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Study Notes

What are the economic costs of high unemployment?

Level:
GCSE, AS, A-Level, IB
Board:
AQA, Edexcel, OCR, IB, Eduqas, WJEC

Last updated 31 Jan 2023

This study note looks at some of the main economic costs of an economy experiencing a high rate of unemployment in their labour market.

  1. Lost Output: High unemployment results in a loss of potential output, as unemployed workers are not able to contribute to the economy. The economy is operating well within their production possibility frontier.
  2. Decreased Consumer Spending: Unemployed workers have less real disposable income, which can result in decreased consumer spending and a reduction in aggregate demand. This in turn can cause a fall in planned investment spending by firms increasing the risk of a deeper recession.
  3. Reduced Tax Revenue: High unemployment can also reduce direct and indirect tax revenue, as fewer workers are paying into the system and more are receiving unemployment benefits.
  4. Increased Government Spending: High unemployment can increase government spending on social welfare programmes, which then leads to a rise in the size of a government's budget deficit and a higher level of national debt.
  5. Reduced Investment: High unemployment can reduce investment, as firms may be less confident in the future prospects of the economy and may not be willing to invest in new projects or expand their operations.
  6. Lower Labour Force Participation: High unemployment can lead to discouragement, where workers drop out of the labour force and may not return, reducing the size of the potential labour force and the economy's long run productive capacity. This is known as labour market hysteresis.
  7. Increased Relative Poverty: High unemployment can result in increased poverty, as unemployed workers are unable to meet their basic needs and may require government support.

Overall, high unemployment can result in significant economic costs, including lost output, decreased consumer spending, reduced tax revenue, increased government spending, reduced investment, lower labor force participation, and increased poverty.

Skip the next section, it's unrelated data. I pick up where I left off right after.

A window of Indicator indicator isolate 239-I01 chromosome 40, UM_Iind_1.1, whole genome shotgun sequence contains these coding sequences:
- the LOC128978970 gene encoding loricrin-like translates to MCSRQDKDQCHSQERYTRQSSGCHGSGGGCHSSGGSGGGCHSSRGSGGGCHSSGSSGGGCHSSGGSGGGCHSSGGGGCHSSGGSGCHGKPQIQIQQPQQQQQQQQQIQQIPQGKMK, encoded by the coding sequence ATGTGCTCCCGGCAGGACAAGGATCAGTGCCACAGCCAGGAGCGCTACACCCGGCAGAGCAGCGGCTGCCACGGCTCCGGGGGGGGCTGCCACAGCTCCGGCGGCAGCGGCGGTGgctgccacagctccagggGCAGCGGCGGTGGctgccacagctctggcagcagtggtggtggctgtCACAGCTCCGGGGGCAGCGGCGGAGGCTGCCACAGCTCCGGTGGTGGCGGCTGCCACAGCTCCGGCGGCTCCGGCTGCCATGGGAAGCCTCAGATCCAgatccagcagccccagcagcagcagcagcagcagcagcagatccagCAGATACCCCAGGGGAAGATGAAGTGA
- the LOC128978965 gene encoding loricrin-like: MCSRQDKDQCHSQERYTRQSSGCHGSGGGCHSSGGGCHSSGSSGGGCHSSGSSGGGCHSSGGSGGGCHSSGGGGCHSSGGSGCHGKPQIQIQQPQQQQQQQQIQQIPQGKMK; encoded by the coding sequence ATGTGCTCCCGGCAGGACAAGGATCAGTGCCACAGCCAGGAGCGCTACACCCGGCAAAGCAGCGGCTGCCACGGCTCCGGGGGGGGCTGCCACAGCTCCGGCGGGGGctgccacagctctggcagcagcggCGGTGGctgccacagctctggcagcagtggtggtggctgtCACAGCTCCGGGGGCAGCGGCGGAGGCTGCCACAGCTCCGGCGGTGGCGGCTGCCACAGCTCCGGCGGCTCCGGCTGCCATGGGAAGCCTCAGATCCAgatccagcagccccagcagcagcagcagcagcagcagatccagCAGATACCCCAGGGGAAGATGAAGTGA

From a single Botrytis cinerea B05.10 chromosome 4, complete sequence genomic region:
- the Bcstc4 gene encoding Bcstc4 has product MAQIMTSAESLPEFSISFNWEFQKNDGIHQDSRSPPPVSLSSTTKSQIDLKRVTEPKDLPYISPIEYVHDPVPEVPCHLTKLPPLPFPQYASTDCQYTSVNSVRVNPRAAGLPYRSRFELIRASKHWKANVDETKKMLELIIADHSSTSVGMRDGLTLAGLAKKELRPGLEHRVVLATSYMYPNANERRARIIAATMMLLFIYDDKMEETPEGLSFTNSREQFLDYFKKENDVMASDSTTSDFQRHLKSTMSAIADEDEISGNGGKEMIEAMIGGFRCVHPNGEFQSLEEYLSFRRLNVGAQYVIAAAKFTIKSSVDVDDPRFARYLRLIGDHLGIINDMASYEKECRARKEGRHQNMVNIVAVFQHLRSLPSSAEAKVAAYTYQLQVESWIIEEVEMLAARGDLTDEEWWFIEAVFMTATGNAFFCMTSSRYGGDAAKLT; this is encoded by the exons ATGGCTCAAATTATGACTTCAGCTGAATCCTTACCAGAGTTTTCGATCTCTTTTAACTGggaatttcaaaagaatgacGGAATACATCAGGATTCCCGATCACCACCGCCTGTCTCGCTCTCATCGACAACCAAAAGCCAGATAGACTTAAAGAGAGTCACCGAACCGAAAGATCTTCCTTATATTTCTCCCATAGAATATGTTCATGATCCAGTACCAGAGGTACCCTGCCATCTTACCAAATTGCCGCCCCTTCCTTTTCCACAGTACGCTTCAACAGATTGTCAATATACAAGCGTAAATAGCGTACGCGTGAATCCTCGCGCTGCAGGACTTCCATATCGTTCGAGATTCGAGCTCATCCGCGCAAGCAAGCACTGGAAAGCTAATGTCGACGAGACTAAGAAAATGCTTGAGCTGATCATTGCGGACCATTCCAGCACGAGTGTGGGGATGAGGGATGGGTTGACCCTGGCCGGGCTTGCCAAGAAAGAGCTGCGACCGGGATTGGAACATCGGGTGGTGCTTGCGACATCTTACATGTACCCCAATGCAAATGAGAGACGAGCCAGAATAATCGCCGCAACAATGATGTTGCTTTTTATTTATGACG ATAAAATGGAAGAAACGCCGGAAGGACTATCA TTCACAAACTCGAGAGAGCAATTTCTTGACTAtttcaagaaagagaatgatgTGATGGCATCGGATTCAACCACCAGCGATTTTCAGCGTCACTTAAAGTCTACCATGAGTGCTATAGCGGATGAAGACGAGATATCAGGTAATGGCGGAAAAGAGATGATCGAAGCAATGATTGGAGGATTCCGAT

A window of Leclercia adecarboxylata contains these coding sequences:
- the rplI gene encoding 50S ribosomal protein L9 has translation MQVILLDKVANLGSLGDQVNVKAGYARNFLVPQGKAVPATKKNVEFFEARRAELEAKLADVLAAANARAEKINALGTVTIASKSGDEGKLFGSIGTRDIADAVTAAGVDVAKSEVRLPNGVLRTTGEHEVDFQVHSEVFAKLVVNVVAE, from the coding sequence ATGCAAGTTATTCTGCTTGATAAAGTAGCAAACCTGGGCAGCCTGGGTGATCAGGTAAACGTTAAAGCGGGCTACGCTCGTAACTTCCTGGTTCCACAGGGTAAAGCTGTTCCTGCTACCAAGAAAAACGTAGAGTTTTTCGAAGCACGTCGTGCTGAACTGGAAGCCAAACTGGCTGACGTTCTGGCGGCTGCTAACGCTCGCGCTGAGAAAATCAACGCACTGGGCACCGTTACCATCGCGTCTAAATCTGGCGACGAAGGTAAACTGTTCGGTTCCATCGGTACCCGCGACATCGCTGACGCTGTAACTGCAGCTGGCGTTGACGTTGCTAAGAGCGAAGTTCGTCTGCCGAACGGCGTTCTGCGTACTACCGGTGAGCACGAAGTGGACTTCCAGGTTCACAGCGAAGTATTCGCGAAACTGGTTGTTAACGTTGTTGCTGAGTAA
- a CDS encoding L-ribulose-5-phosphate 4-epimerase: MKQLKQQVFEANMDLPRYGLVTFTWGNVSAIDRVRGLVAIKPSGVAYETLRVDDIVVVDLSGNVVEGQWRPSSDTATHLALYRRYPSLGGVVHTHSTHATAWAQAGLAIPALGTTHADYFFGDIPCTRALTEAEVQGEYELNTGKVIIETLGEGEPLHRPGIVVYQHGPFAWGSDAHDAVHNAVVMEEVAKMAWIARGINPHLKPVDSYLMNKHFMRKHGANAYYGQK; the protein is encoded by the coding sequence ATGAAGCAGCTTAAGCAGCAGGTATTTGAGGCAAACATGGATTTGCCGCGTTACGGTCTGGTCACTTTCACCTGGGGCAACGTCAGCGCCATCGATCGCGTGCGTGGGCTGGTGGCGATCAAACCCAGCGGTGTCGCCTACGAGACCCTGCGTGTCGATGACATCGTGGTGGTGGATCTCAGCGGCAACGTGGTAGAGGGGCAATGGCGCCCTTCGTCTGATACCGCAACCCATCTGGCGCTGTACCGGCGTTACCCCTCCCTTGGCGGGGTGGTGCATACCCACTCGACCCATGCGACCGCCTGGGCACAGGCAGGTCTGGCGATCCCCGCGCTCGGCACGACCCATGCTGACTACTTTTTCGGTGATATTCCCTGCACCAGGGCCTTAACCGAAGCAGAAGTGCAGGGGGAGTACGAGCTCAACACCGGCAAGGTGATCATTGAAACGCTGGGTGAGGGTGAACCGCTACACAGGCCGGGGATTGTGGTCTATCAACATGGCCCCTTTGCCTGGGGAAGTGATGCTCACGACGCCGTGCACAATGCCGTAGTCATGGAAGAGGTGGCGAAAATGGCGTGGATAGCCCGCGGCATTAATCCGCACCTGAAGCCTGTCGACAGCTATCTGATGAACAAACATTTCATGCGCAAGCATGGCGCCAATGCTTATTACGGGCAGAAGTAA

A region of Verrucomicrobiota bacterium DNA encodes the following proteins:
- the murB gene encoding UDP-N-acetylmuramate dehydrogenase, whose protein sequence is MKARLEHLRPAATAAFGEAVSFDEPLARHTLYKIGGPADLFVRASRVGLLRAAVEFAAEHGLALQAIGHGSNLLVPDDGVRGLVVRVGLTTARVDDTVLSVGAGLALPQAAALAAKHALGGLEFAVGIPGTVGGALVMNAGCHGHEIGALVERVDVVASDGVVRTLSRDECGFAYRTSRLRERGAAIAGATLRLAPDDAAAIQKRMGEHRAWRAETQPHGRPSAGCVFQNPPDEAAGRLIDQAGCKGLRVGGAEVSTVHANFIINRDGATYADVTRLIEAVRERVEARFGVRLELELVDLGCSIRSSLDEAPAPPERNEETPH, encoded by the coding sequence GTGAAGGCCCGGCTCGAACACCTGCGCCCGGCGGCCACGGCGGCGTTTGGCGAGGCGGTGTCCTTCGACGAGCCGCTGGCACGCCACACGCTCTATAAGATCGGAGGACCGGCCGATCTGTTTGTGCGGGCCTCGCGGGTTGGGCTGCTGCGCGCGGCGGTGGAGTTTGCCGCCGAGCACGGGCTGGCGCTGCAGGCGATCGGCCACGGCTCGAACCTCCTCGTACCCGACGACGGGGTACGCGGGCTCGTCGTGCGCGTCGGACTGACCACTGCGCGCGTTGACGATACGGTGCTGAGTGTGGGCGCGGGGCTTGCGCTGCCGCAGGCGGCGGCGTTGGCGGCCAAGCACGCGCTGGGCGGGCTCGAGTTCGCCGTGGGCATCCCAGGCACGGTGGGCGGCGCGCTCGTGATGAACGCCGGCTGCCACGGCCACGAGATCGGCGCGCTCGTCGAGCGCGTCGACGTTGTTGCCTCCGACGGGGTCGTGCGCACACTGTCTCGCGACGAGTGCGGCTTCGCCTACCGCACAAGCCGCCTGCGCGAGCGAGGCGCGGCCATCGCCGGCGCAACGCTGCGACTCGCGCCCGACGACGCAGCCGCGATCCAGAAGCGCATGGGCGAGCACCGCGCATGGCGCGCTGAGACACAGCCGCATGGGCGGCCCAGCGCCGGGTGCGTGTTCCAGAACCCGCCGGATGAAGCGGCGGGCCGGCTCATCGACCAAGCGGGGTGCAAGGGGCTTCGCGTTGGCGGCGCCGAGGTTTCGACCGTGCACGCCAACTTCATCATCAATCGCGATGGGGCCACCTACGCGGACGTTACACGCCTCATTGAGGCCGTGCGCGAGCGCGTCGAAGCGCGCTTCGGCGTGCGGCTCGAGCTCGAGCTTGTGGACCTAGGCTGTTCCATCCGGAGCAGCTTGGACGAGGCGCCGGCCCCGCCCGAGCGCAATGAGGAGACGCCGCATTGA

What is labour market hysteresis?

Labour market hysteresis refers to the idea that the long-term impact of a recession or period of high unemployment can persist even after the economy has recovered.

  1. Skill Erosion: During a recession, workers may lose skills and become less productive, making it harder for them to re-enter the labor market even after the economy has recovered.
  2. Reduced Labour Force Participation: High unemployment can lead to discouragement, where workers drop out of the labour force and may not return, reducing the size of the potential labour force and the economy's productive capacity.
  3. Real Wages: Wages may not fully recover even after the economy has recovered, as workers who have been unemployed for a long time may accept lower wages to re-enter the labour market.
  4. Long-Term Unemployment: High unemployment can result in long-term unemployment, where workers may remain unemployed for extended periods, reducing their chances of finding work in the future and contributing to the persistence of high unemployment.

Labour market hysteresis suggests that the economic and social costs of a recession can be persistent and long-lasting, even after the economy has recovered. This can result in reduced productivity, lower wages, and increased poverty for affected workers and can have negative impacts on the overall economy especially long run aggregate supply and competitiveness.

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